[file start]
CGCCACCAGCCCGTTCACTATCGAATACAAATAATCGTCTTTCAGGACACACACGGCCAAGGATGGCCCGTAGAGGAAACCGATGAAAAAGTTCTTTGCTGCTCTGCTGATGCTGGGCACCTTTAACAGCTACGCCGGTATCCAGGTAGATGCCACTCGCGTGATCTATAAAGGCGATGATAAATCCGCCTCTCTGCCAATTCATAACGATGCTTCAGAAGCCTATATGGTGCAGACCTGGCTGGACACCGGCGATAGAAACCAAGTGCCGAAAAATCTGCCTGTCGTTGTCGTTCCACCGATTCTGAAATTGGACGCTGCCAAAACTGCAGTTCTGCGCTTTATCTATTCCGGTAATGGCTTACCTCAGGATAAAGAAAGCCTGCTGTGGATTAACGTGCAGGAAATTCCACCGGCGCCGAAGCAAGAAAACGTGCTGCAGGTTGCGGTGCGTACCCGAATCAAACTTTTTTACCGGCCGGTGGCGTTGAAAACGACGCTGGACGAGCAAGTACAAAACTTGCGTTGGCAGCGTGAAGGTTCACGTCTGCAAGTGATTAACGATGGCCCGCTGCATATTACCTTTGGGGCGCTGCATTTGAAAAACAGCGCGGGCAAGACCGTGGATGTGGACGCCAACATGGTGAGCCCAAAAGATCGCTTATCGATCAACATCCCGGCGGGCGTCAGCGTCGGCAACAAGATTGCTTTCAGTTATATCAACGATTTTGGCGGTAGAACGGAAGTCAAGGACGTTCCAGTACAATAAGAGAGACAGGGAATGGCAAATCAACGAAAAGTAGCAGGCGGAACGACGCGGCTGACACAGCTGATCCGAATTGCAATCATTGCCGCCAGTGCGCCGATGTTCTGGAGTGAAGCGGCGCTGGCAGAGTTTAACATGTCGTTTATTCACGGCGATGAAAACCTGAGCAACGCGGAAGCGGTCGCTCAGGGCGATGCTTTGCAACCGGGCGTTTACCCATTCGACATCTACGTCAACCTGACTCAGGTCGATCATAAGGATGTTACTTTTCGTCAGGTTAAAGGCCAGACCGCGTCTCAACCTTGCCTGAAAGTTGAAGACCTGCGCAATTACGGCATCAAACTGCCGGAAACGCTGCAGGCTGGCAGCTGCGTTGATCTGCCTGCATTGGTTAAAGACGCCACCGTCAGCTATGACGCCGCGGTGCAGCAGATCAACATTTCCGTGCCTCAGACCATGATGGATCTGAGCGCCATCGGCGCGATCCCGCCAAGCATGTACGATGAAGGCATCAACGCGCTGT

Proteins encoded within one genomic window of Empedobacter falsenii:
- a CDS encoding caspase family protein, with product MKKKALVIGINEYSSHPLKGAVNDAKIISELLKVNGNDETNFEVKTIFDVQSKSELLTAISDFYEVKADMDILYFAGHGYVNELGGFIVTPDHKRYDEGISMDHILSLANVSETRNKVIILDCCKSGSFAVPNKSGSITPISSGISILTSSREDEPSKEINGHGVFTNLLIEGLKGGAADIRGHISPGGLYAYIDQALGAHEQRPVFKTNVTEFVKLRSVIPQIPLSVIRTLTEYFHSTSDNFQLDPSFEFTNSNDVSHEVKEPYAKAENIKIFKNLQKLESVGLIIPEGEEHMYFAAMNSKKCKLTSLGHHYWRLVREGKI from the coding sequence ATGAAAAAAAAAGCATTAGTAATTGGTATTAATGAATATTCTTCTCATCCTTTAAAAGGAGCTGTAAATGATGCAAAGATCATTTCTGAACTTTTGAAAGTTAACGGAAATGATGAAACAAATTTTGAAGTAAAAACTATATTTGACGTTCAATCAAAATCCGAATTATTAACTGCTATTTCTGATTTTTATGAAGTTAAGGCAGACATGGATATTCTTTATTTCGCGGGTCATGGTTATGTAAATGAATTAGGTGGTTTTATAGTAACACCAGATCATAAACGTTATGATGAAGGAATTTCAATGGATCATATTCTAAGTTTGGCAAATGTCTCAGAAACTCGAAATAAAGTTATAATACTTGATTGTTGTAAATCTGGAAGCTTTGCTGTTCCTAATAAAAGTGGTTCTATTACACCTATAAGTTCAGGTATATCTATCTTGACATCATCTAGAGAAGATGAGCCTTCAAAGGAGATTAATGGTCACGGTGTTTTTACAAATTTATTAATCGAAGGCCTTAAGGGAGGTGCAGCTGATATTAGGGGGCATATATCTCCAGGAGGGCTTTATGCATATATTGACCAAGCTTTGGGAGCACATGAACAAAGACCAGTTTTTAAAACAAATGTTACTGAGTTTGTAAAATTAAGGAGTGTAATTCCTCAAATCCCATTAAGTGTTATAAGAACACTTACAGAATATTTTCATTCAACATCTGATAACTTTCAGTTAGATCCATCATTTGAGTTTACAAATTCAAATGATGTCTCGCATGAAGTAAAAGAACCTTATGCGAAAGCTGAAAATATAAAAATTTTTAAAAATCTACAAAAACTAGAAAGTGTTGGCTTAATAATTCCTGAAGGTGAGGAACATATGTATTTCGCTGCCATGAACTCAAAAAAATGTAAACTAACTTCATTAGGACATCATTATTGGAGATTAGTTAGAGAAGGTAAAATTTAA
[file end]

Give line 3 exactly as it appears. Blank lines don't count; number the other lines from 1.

- a CDS encoding caspase family protein, with product MKKKALVIGINEYSSHPLKGAVNDAKIISELLKVNGNDETNFEVKTIFDVQSKSELLTAISDFYEVKADMDILYFAGHGYVNELGGFIVTPDHKRYDEGISMDHILSLANVSETRNKVIILDCCKSGSFAVPNKSGSITPISSGISILTSSREDEPSKEINGHGVFTNLLIEGLKGGAADIRGHISPGGLYAYIDQALGAHEQRPVFKTNVTEFVKLRSVIPQIPLSVIRTLTEYFHSTSDNFQLDPSFEFTNSNDVSHEVKEPYAKAENIKIFKNLQKLESVGLIIPEGEEHMYFAAMNSKKCKLTSLGHHYWRLVREGKI from the coding sequence ATGAAAAAAAAAGCATTAGTAATTGGTATTAATGAATATTCTTCTCATCCTTTAAAAGGAGCTGTAAATGATGCAAAGATCATTTCTGAACTTTTGAAAGTTAACGGAAATGATGAAACAAATTTTGAAGTAAAAACTATATTTGACGTTCAATCAAAATCCGAATTATTAACTGCTATTTCTGATTTTTATGAAGTTAAGGCAGACATGGATATTCTTTATTTCGCGGGTCATGGTTATGTAAATGAATTAGGTGGTTTTATAGTAACACCAGATCATAAACGTTATGATGAAGGAATTTCAATGGATCATATTCTAAGTTTGGCAAATGTCTCAGAAACTCGAAATAAAGTTATAATACTTGATTGTTGTAAATCTGGAAGCTTTGCTGTTCCTAATAAAAGTGGTTCTATTACACCTATAAGTTCAGGTATATCTATCTTGACATCATCTAGAGAAGATGAGCCTTCAAAGGAGATTAATGGTCACGGTGTTTTTACAAATTTATTAATCGAAGGCCTTAAGGGAGGTGCAGCTGATATTAGGGGGCATATATCTCCAGGAGGGCTTTATGCATATATTGACCAAGCTTTGGGAGCACATGAACAAAGACCAGTTTTTAAAACAAATGTTACTGAGTTTGTAAAATTAAGGAGTGTAATTCCTCAAATCCCATTAAGTGTTATAAGAACACTTACAGAATATTTTCATTCAACATCTGATAACTTTCAGTTAGATCCATCATTTGAGTTTACAAATTCAAATGATGTCTCGCATGAAGTAAAAGAACCTTATGCGAAAGCTGAAAATATAAAAATTTTTAAAAATCTACAAAAACTAGAAAGTGTTGGCTTAATAATTCCTGAAGGTGAGGAACATATGTATTTCGCTGCCATGAACTCAAAAAAATGTAAACTAACTTCATTAGGACATCATTATTGGAGATTAGTTAGAGAAGGTAAAATTTAA